NCAA Reportedly Reconsidering Changes to Recruitment Procedure

Ryan RudnanskySenior Writer IMarch 6, 2013

INDIANAPOLIS, IN - JULY 23: NCAA president Mark Emmert speaks as Ed Ray, chairman of the NCAA's executive committee and Oregon State president looks on, during a press conference at the NCAA's headquarters to announce sanctions against Penn State University's football program on July 23, 2012 in Indianapolis, Indiana. The sanctions are a result of a report that the university concealed allegations of child sexual abuse made against former defensive coordinator Jerry Sandusky, who was found guilty on 45 of 48 counts related to sexual abuse of boys over a 15-year period. (Photo by Joe Robbins/Getty Images)
Joe Robbins/Getty Images

The NCAA is reportedly reconsidering proposals that were made about the recruiting procedure in January, according to AthleticScholarships.net.

Three proposals are being reviewed: Proposal 11-2 (any staff can call recruits), Proposal 13-3 (unlimited calls and texts) and Proposal 13-5-A (deregulated mailings).

According to the report, potential solutions include the following: suspending the proposals, and limiting the frequency of calls and prohibiting all mailings (recruiting material could be posted on websites or emailed).

Finding a way to manage recruitment has always been a work in progress. It's a hectic time involving a great deal of programs with all kinds of variables. Wires get crossed, and communication flies across the nation at a blistering pace.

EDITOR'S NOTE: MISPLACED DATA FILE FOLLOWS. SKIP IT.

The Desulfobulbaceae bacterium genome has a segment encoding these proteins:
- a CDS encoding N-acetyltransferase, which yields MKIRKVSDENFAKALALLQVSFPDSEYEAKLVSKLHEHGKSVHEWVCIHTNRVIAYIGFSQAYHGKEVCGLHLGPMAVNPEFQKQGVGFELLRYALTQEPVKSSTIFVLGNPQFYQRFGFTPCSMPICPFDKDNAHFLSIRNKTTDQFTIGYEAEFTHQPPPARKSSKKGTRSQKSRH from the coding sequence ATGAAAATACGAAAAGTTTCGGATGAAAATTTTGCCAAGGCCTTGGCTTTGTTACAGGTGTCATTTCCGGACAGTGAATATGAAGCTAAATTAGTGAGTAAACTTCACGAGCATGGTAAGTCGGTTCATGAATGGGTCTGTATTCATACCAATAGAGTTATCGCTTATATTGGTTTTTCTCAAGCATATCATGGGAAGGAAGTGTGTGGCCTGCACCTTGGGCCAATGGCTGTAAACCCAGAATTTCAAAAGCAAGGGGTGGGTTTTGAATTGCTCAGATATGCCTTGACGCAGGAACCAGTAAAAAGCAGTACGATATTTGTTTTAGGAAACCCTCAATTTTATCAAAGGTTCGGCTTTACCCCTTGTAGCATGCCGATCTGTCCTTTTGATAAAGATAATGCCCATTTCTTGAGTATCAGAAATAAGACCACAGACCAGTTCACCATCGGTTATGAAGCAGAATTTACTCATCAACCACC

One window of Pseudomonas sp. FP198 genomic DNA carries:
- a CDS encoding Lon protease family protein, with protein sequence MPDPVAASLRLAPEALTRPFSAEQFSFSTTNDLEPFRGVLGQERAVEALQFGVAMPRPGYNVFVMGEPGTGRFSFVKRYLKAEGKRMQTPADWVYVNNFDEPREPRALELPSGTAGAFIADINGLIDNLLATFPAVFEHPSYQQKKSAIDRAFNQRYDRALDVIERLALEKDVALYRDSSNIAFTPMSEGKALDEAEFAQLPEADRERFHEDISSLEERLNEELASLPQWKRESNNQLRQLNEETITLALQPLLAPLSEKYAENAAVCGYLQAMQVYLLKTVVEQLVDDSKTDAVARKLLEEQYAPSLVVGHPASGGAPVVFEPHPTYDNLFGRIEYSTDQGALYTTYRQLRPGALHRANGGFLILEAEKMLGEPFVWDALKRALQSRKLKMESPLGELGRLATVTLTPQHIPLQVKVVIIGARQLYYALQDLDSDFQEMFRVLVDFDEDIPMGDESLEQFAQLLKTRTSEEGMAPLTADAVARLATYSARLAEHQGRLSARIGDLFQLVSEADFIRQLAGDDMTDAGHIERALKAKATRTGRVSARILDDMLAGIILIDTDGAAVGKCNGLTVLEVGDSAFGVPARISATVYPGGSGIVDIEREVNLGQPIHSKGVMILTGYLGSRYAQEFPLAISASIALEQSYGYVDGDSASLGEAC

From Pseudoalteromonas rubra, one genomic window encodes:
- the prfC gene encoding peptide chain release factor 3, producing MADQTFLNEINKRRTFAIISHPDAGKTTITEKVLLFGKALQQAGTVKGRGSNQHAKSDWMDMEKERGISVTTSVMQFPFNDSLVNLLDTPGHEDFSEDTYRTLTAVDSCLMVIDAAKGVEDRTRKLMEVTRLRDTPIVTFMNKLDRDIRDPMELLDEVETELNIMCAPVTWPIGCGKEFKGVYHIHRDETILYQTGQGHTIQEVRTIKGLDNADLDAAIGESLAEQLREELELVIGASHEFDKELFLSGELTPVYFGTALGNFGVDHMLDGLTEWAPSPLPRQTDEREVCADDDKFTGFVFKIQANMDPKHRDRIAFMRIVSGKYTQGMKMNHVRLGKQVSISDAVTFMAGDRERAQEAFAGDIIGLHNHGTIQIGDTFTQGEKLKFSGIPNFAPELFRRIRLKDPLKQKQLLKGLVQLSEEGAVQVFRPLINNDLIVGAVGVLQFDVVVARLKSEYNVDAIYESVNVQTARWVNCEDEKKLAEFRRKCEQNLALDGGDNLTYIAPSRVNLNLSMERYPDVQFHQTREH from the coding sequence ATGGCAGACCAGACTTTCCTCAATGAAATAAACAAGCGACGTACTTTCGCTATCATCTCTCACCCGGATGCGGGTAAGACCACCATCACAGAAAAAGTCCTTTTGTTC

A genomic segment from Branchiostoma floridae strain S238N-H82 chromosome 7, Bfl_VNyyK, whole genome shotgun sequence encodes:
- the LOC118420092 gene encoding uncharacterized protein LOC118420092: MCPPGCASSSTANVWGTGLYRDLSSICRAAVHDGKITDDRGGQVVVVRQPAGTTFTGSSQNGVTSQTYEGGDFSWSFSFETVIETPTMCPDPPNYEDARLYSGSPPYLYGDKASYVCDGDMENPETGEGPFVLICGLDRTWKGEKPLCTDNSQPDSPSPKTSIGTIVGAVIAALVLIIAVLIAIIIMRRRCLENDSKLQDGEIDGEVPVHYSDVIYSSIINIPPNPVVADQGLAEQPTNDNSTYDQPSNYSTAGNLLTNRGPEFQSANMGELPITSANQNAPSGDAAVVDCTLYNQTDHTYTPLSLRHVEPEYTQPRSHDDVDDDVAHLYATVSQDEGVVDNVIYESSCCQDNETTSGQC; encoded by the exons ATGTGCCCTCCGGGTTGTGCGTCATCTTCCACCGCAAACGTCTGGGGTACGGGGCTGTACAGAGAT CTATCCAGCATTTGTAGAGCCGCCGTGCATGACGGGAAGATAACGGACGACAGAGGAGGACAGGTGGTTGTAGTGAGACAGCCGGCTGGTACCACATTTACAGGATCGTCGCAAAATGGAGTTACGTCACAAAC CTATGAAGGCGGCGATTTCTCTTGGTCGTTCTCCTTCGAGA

The NCAA has battled with programs for years. It's a back-and-forth tug-of-war between the association and universities. The NCAA's job is to create as much of an even playing field as it can, but programs are under so much pressure that the pressure inevitably can reach a boiling point.

We've seen numerous programs receive heavy NCAA sanctions, fines and/or postseason bans throughout the years. Some believe such programs deserved it. Others believe the NCAA has become too stringent in certain areas of the recruiting process. 

The latest move is just another reminder that the recruiting process will always be different every year. Things change quickly when everyone is seeking the next game-changing recruit and doing everything in their power to land him or her. Tweaks are made (some beneficial, some not) and the carousel goes 'round and 'round.

Here's to hoping the NCAA is on the right track in this instance.

 

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